Would the Makezine.com fusor even be considered fusion?

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Cypress Keen
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Would the Makezine.com fusor even be considered fusion?

Post by Cypress Keen » Sat Jun 20, 2020 10:59 pm

I'm actually not 100% sure of what would be considered here as a fusor, so would you be recognized for making one similar to this one? Its the one MIT based its fusor makerspace around, but it seems a little simple compared to other research-grade fusors you guys post. If it doesn't work, then what's wrong with it?

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Rich Feldman
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Re: Would the Makezine.com fusor even be considered fusion?

Post by Rich Feldman » Sat Jun 20, 2020 11:24 pm

What do you think happens in a "makezine style" fusor that might be considered fusion?
Certainly not nuclear fusion. Not without better vacuum, better HV power, gas more fusible than air, etc. It's a stepping stone.

A fusor.net search for "makezine" returns 31 posts; how many of them have you read?
dnpsqh.jpg
Last edited by Rich Feldman on Sat Jun 20, 2020 11:46 pm, edited 1 time in total.
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Cypress Keen
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Re: Would the Makezine.com fusor even be considered fusion?

Post by Cypress Keen » Sat Jun 20, 2020 11:33 pm

I didn't really think it was fusion, I was just curious because of the fact that the MIT based their workshop around it. this is the article I read: http://news.mit.edu/2020/mit-fusor-work ... space-0224

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Rich Feldman
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Re: Would the Makezine.com fusor even be considered fusion?

Post by Rich Feldman » Sat Jun 20, 2020 11:54 pm

The reporter telling the story glossed over some important details.
For example in pretty picture at top, the glowing M and T appear to be in chambers with pressures 100 times too high for a tradtional fusor that fuses.

Reporter says:
"When voltage is applied ions are drawn to the center, where they can collide and possibly fuse, creating a purple glow around the wire cage.".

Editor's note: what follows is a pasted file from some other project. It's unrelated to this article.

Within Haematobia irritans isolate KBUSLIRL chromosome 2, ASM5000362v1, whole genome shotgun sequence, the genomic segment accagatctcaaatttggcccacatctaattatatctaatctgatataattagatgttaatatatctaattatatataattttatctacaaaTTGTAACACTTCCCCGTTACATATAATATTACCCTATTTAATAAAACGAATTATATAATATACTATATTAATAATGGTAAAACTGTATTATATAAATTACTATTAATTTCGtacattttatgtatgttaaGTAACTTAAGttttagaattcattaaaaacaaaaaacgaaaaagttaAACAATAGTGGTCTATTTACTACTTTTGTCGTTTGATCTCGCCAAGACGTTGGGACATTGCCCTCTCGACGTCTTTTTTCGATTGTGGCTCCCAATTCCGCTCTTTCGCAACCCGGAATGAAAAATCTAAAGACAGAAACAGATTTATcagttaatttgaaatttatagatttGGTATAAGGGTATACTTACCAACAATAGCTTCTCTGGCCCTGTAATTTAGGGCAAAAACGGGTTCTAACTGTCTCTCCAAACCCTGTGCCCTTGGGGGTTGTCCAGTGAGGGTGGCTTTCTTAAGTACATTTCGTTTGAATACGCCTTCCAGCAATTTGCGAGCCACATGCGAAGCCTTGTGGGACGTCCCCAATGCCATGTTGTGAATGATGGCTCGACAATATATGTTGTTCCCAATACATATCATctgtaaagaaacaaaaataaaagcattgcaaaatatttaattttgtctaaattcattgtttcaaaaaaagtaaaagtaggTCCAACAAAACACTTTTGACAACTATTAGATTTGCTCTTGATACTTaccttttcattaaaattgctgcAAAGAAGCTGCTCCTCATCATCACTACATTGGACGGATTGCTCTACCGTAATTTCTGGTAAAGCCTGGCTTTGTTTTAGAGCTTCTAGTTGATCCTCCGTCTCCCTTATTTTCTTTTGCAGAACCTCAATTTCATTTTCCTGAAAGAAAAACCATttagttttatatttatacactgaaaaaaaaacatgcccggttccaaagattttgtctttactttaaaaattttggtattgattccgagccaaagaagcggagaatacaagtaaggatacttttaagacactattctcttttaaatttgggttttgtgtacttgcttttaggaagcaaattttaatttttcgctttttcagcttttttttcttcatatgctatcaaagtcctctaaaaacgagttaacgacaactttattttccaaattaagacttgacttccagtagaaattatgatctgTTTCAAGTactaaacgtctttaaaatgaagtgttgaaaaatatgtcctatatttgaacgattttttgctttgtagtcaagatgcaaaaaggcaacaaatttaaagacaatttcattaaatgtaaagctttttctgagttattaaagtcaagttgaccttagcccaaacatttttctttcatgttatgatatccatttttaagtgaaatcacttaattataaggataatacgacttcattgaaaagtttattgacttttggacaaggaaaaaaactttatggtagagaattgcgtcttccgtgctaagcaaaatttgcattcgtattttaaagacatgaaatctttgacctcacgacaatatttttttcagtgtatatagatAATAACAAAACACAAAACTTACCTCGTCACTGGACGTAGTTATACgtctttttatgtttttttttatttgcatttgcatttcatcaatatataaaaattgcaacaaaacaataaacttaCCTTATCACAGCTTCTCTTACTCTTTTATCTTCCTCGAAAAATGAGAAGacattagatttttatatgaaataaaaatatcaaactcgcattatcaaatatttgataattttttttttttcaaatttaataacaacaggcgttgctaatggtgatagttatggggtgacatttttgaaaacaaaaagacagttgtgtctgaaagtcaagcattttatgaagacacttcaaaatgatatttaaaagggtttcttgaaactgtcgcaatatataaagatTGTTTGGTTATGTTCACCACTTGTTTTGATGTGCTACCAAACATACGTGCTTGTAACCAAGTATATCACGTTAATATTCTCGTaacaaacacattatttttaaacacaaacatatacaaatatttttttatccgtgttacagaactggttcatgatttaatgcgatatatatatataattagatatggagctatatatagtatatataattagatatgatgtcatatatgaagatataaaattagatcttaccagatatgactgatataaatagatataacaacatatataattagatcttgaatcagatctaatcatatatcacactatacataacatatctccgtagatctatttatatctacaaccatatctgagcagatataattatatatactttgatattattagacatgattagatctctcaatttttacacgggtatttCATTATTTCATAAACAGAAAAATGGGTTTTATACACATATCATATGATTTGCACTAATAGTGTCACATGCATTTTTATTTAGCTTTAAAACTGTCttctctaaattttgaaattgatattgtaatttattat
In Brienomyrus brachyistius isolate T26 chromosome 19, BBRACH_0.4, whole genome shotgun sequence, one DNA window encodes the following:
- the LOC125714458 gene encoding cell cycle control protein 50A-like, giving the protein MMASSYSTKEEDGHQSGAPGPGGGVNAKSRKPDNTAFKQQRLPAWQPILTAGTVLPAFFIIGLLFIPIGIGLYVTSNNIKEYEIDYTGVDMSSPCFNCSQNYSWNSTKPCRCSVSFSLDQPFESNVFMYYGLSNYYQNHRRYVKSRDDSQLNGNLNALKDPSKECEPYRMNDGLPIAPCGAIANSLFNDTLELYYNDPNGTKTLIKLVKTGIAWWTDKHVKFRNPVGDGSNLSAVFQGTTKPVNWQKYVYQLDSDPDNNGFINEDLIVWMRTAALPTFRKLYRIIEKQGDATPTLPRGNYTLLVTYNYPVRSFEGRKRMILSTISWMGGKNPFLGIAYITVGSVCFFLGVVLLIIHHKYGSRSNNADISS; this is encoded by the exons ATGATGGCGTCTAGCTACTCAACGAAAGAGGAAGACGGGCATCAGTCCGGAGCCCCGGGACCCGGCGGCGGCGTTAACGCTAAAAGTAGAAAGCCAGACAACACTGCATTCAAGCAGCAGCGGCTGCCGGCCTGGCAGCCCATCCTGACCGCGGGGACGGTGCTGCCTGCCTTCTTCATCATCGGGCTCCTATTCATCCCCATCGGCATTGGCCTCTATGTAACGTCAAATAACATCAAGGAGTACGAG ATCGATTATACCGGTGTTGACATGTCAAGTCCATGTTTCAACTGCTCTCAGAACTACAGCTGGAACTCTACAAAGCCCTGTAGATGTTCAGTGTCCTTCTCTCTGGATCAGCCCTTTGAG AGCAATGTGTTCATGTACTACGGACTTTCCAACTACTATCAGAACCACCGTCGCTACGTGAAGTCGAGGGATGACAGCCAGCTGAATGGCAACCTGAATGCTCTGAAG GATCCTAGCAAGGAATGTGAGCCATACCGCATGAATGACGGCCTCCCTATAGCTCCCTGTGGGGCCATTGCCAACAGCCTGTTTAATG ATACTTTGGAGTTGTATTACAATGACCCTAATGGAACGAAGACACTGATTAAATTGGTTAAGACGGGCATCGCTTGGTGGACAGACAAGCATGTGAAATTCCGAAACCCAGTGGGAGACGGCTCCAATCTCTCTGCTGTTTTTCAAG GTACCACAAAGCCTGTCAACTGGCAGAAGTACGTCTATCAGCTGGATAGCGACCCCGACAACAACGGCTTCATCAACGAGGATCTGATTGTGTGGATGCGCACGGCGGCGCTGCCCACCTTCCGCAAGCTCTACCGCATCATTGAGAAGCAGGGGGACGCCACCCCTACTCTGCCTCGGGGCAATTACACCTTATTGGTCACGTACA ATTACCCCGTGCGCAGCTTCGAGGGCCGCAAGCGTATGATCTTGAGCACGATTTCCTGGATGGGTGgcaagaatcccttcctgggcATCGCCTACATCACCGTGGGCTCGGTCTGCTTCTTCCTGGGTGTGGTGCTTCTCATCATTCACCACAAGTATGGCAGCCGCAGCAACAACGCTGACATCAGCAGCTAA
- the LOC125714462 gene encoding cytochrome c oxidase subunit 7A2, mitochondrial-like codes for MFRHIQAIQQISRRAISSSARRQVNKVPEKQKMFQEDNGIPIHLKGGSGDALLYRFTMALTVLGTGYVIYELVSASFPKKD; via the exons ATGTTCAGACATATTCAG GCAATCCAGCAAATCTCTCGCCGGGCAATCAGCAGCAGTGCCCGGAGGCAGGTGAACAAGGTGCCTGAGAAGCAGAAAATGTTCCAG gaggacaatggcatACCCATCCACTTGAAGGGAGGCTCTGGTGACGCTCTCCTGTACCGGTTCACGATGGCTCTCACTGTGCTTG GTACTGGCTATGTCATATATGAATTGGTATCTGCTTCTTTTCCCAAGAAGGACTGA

Sounds like he doesn't get it. Purple glow is from plasma behavior that has nothing to do with fusion. Purple in air, and would be red or pink in hydrogen/deuterium, with no visible change if some fusion were to happen.
And glow around the wire cage is different from glow in the center -- let's see if we can find the illustrated link...
viewtopic.php?f=24&t=2795

Look at final paragraph of the MIT News article:
fuse.jpg
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Richard Hull
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Re: Would the Makezine.com fusor even be considered fusion?

Post by Richard Hull » Sun Jun 21, 2020 8:43 am

Kinda' sad, really.........The word "fusor" used without a preceding adjective is assumed to be a fusion device or reactor that can do, and has done ECF fusion.

What they build at MIT is a plasma lamp not too far removed from a glow lamp. A demo fusor would be an appellation that would be a bit of a stretch for such devices built and, supposedly, studied in a 6 hour course. This smacks as being more of a dabble among dilettantes.

Oh well, at least some soft college kids got to learn how to actually use a few power tools and make a plasma glow, take some notes, and learn how to work collectively. In that, some good came out of it.

Those of us old hands here hold the term "demo fusor" to a bit higher standard. It is always sad to admit someone to the plasma club when their effort was not a true demo fusor built to some semblance of a high standard of experimental value. Worse, still, is when we never hear from them again. Many never experiment with their "demo fusor" to study and get a "feel" for plasma characteristics and dynamics in depth. The depth of their original purpose was minimal as was their curiosity. This is sad, but if there is, or never was any real drive, it is best to let them move on. No need crying in one's beer.

My ideas for a fusor based, 4 year elective course

U of W and U of I (Urbana) have real fusors in somewhat of a state of constant flux and development that are manned by students.